(Reuters) - Alcoa Inc (AA.N) said on Wednesday that the massive smelter run by the Ma’aden-Alcoa joint venture has temporarily shut down one of two potlines due to problems during ramp-up.
Repairs at the $10.8 billion facility, which Alcoa owns and runs with Saudi Arabian Mining Co 1211.SE, could stretch well into next year, and Alcoa said it will now accelerate the ramp-up of the second, unaffected line.
Production stopped “after a period of pot instability” during ramp-up of the potline, it said. It said it does not expect any impact on customers.
Combined, the two lines will have the capacity to produce 740,000 tonnes per year of aluminum. The rest of the operation - which includes a mine, a refinery and a rolling mill - remains on schedule, Alcoa said.
Few other details were available and it is not clear how, if at all, the shutdown may affect Alcoa’s target for the smelter to reach full capacity sometime next year. A potline is a series of containers used to reduce, or smelt, aluminum.
Glitches after commissioning are not unusual. But this outage comes at a crucial time as Alcoa shifts primary aluminum output to the Middle East, where power costs are lower, and shuts higher-cost output in Europe and North America.
The global industry is also struggling with weak aluminum prices and falling physical premiums, as a massive surplus of metal washes around the world.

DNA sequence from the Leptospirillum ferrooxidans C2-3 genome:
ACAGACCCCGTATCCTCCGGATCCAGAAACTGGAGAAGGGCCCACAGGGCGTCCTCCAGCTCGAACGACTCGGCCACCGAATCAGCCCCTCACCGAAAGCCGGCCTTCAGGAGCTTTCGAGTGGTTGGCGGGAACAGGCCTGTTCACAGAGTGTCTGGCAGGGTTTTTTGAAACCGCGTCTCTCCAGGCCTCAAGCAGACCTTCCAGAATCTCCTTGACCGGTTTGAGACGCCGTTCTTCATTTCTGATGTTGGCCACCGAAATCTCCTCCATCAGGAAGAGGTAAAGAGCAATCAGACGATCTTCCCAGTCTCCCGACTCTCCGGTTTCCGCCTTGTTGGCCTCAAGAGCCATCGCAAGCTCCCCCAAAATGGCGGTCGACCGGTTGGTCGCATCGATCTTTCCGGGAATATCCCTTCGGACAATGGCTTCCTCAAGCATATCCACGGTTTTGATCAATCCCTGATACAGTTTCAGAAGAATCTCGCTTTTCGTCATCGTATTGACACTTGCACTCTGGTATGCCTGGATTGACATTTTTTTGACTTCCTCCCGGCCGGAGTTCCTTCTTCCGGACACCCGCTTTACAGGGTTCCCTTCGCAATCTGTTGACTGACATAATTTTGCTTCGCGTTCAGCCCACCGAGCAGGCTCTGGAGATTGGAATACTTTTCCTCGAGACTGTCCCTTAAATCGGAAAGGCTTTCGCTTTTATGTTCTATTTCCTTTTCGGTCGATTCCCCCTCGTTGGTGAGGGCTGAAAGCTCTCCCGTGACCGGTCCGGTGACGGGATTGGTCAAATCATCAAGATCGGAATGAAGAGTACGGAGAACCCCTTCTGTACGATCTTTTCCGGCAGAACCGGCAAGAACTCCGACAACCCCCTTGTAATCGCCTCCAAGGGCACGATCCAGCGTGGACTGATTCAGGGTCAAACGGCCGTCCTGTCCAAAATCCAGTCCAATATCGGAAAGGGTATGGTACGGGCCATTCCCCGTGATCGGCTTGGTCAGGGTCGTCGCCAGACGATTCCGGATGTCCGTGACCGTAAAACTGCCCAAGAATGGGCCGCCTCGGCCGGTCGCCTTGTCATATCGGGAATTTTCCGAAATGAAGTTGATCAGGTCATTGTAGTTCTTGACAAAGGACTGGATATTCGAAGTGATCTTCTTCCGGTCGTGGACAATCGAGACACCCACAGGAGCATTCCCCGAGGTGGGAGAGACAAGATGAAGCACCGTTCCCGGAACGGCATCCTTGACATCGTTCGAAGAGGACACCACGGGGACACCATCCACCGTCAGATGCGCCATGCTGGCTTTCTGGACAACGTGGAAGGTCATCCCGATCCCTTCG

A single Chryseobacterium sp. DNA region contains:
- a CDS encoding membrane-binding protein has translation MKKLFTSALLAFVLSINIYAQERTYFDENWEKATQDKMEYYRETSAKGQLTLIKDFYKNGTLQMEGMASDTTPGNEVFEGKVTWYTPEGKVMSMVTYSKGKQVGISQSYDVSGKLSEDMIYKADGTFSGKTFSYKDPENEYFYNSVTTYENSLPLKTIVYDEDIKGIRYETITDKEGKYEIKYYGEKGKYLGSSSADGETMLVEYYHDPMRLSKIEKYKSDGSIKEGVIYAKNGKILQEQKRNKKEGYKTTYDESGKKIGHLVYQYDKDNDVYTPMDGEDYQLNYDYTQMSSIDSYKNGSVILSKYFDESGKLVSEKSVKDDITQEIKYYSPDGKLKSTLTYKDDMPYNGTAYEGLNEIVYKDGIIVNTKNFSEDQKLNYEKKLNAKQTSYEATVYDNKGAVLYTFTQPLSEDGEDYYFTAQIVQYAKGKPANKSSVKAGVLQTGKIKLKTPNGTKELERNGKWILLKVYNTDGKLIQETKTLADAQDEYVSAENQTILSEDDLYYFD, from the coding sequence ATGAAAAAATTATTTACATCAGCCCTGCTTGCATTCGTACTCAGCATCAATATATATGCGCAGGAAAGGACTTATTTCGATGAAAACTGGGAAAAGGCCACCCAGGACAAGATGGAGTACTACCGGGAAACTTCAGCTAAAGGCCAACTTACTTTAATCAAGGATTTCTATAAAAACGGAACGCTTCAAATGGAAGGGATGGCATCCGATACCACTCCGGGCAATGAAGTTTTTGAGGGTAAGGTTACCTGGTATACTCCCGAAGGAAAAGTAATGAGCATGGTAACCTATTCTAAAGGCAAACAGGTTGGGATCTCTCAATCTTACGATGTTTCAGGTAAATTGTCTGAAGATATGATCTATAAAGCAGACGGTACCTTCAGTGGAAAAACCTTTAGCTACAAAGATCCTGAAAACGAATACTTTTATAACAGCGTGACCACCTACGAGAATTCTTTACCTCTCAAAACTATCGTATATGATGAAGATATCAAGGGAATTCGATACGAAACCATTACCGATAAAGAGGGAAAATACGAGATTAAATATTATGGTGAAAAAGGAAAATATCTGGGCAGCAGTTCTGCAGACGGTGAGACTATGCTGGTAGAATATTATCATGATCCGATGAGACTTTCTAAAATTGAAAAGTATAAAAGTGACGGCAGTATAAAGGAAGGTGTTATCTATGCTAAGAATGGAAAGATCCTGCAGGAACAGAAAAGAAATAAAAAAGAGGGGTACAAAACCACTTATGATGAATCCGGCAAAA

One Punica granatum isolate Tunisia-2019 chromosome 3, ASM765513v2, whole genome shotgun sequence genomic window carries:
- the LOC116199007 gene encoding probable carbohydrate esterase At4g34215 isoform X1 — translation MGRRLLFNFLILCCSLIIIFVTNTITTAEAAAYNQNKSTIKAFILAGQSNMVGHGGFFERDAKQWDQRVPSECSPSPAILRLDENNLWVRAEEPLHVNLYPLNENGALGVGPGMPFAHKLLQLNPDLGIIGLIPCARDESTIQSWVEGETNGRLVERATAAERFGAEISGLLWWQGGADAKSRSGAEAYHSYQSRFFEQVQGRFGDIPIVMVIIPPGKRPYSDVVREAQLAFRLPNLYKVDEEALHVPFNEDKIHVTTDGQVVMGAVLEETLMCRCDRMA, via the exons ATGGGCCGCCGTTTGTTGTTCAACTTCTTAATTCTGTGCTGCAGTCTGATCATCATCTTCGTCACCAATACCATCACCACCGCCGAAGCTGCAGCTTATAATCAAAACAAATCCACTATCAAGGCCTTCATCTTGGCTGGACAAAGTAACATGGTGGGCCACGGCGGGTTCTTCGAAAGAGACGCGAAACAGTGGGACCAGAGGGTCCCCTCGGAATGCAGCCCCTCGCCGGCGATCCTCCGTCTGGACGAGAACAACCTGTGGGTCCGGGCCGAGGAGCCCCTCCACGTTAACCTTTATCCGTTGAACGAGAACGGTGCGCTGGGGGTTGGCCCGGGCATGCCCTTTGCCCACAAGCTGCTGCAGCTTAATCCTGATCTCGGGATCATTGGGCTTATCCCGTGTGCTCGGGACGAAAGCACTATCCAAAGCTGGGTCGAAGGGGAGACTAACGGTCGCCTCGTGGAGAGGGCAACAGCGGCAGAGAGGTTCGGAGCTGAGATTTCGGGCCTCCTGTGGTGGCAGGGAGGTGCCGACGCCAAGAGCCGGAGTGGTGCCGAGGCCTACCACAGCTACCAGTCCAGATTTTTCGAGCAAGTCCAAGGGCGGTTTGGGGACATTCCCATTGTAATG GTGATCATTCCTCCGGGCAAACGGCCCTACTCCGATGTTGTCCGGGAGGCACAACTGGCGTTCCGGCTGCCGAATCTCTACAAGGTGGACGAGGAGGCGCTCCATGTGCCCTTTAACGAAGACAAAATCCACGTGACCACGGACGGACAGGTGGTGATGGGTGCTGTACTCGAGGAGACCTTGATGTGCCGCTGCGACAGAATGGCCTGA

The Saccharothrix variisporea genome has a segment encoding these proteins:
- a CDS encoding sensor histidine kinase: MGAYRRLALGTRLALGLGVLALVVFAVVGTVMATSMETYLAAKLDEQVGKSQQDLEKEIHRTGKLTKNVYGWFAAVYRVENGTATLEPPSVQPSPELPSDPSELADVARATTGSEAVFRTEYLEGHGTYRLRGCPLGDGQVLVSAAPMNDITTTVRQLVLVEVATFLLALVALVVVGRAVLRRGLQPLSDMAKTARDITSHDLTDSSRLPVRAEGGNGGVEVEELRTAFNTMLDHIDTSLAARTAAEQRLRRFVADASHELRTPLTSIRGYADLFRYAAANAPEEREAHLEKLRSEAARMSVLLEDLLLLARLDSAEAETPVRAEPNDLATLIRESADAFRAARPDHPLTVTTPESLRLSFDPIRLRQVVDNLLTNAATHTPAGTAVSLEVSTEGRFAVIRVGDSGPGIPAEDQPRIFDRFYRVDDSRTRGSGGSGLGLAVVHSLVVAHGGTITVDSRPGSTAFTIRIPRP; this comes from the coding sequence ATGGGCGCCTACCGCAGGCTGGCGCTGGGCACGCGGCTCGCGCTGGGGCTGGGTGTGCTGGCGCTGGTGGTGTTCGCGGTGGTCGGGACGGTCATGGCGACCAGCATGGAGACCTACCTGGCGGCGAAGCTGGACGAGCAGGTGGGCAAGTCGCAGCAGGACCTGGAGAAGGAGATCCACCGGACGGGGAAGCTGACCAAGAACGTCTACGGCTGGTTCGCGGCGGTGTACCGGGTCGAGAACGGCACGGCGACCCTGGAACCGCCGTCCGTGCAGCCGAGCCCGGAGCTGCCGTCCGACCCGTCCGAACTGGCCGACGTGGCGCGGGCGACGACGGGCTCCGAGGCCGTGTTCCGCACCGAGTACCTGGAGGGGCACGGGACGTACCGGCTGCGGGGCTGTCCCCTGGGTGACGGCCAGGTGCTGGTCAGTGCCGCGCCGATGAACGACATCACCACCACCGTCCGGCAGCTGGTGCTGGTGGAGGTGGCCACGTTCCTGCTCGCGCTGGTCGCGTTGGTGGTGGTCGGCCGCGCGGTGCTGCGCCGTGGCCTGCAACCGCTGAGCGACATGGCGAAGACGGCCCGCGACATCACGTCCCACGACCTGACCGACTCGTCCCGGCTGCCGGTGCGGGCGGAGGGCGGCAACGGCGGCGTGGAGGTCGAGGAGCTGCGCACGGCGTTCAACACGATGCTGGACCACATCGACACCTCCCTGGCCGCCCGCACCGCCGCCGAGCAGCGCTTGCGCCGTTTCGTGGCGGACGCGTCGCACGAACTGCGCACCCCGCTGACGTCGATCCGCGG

“Alcoa now have a problem they’ll be talking about through 2014,” said Robert Unger, principal at aluminum industry consultancy Planned Technology Associates Inc.
The outage, coming on the heels of recent cuts at other producers, gave aluminum prices a small boost, even as most analysts agree more capacity needs to be taken offline before the global surplus of an estimated 10 million tonnes is used up.
Aluminum benchmark prices on the London Metal Exchange were up 0.38 percent at $1,856 per tonne, after touching an intraday high of $1,865.75.
Alcoa owns 25 percent of the joint venture, with Saudi Arabian Mining Co holding the balance.
The Saudi project is important to Alcoa, and not just because of its size. The company has said it should be the lowest-cost facility in the world, and it is ramping up as the industry pushes to cut expenses.
Alcoa said it expects to bring the potline back into service between the first and second quarter of next year.
When Alcoa reported quarterly earnings last week, Chief Financial Officer William Oplinger said both potlines at the smelter would be operating by the end of this year.
“Ramping up production at this facility will help them manage their company-wide input costs,” said Morningstar analyst Andrew Lane. But Lane said that in the grand scheme of things, the idled potline is a relatively minor issue.
Alcoa shares were up 1.3 percent at $8.49 on the New York Stock Exchange late on Wednesday morning.
Reporting by Allison Martell in Toronto, Josephine Mason in New York and Nicole Mordant in Vancouver; Editing by Gerald E. McCormick, Nick Zieminski and Matthew Lewis